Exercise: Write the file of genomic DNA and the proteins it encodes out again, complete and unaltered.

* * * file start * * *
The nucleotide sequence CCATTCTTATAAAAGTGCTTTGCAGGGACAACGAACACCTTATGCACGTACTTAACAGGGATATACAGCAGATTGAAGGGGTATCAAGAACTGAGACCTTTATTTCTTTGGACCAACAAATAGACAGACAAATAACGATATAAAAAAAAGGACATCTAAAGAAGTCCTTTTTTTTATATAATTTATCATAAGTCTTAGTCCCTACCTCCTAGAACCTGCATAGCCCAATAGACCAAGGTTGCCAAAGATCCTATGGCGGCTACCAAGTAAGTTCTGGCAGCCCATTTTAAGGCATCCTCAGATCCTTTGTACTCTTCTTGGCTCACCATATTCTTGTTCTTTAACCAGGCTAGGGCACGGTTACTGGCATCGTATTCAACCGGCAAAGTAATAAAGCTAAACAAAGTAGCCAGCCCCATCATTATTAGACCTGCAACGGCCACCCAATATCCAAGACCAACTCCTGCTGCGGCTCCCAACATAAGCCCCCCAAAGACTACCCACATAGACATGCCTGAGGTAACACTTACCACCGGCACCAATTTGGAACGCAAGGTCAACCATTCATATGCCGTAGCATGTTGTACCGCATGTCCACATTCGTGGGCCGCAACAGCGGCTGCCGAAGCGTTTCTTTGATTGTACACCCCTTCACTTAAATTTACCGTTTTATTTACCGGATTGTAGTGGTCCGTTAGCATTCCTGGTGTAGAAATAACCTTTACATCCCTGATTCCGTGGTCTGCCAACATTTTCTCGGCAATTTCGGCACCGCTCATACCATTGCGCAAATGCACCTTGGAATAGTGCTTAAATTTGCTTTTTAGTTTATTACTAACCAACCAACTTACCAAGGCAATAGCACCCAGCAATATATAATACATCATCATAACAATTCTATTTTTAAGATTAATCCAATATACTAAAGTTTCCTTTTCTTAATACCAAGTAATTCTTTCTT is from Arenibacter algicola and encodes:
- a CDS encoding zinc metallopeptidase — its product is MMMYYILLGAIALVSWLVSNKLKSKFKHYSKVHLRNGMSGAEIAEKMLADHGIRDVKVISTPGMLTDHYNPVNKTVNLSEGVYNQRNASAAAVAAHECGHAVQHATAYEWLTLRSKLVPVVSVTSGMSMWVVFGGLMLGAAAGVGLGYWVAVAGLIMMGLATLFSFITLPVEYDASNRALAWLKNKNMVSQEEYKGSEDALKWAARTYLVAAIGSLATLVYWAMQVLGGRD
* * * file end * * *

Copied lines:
The nucleotide sequence CCATTCTTATAAAAGTGCTTTGCAGGGACAACGAACACCTTATGCACGTACTTAACAGGGATATACAGCAGATTGAAGGGGTATCAAGAACTGAGACCTTTATTTCTTTGGACCAACAAATAGACAGACAAATAACGATATAAAAAAAAGGACATCTAAAGAAGTCCTTTTTTTTATATAATTTATCATAAGTCTTAGTCCCTACCTCCTAGAACCTGCATAGCCCAATAGACCAAGGTTGCCAAAGATCCTATGGCGGCTACCAAGTAAGTTCTGGCAGCCCATTTTAAGGCATCCTCAGATCCTTTGTACTCTTCTTGGCTCACCATATTCTTGTTCTTTAACCAGGCTAGGGCACGGTTACTGGCATCGTATTCAACCGGCAAAGTAATAAAGCTAAACAAAGTAGCCAGCCCCATCATTATTAGACCTGCAACGGCCACCCAATATCCAAGACCAACTCCTGCTGCGGCTCCCAACATAAGCCCCCCAAAGACTACCCACATAGACATGCCTGAGGTAACACTTACCACCGGCACCAATTTGGAACGCAAGGTCAACCATTCATATGCCGTAGCATGTTGTACCGCATGTCCACATTCGTGGGCCGCAACAGCGGCTGCCGAAGCGTTTCTTTGATTGTACACCCCTTCACTTAAATTTACCGTTTTATTTACCGGATTGTAGTGGTCCGTTAGCATTCCTGGTGTAGAAATAACCTTTACATCCCTGATTCCGTGGTCTGCCAACATTTTCTCGGCAATTTCGGCACCGCTCATACCATTGCGCAAATGCACCTTGGAATAGTGCTTAAATTTGCTTTTTAGTTTATTACTAACCAACCAACTTACCAAGGCAATAGCACCCAGCAATATATAATACATCATCATAACAATTCTATTTTTAAGATTAATCCAATATACTAAAGTTTCCTTTTCTTAATACCAAGTAATTCTTTCTT is from Arenibacter algicola and encodes:
- a CDS encoding zinc metallopeptidase — its product is MMMYYILLGAIALVSWLVSNKLKSKFKHYSKVHLRNGMSGAEIAEKMLADHGIRDVKVISTPGMLTDHYNPVNKTVNLSEGVYNQRNASAAAVAAHECGHAVQHATAYEWLTLRSKLVPVVSVTSGMSMWVVFGGLMLGAAAGVGLGYWVAVAGLIMMGLATLFSFITLPVEYDASNRALAWLKNKNMVSQEEYKGSEDALKWAARTYLVAAIGSLATLVYWAMQVLGGRD